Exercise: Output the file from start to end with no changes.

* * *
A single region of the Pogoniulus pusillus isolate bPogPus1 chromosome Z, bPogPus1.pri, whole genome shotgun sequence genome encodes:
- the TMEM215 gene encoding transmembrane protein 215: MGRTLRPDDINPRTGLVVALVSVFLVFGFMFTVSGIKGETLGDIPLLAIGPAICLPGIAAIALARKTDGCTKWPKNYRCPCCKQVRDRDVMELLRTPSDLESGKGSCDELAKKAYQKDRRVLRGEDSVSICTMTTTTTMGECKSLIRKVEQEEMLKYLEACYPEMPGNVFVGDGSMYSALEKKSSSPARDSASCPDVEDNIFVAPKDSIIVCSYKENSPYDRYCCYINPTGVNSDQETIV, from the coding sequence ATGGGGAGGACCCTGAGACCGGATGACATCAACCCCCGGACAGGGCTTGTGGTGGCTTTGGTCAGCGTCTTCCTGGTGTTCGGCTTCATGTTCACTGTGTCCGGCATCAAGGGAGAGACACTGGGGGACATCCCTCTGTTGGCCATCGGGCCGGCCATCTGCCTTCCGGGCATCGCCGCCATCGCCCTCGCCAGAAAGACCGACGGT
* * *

A single region of the Pogoniulus pusillus isolate bPogPus1 chromosome Z, bPogPus1.pri, whole genome shotgun sequence genome encodes:
- the TMEM215 gene encoding transmembrane protein 215: MGRTLRPDDINPRTGLVVALVSVFLVFGFMFTVSGIKGETLGDIPLLAIGPAICLPGIAAIALARKTDGCTKWPKNYRCPCCKQVRDRDVMELLRTPSDLESGKGSCDELAKKAYQKDRRVLRGEDSVSICTMTTTTTMGECKSLIRKVEQEEMLKYLEACYPEMPGNVFVGDGSMYSALEKKSSSPARDSASCPDVEDNIFVAPKDSIIVCSYKENSPYDRYCCYINPTGVNSDQETIV, from the coding sequence ATGGGGAGGACCCTGAGACCGGATGACATCAACCCCCGGACAGGGCTTGTGGTGGCTTTGGTCAGCGTCTTCCTGGTGTTCGGCTTCATGTTCACTGTGTCCGGCATCAAGGGAGAGACACTGGGGGACATCCCTCTGTTGGCCATCGGGCCGGCCATCTGCCTTCCGGGCATCGCCGCCATCGCCCTCGCCAGAAAGACCGACGGT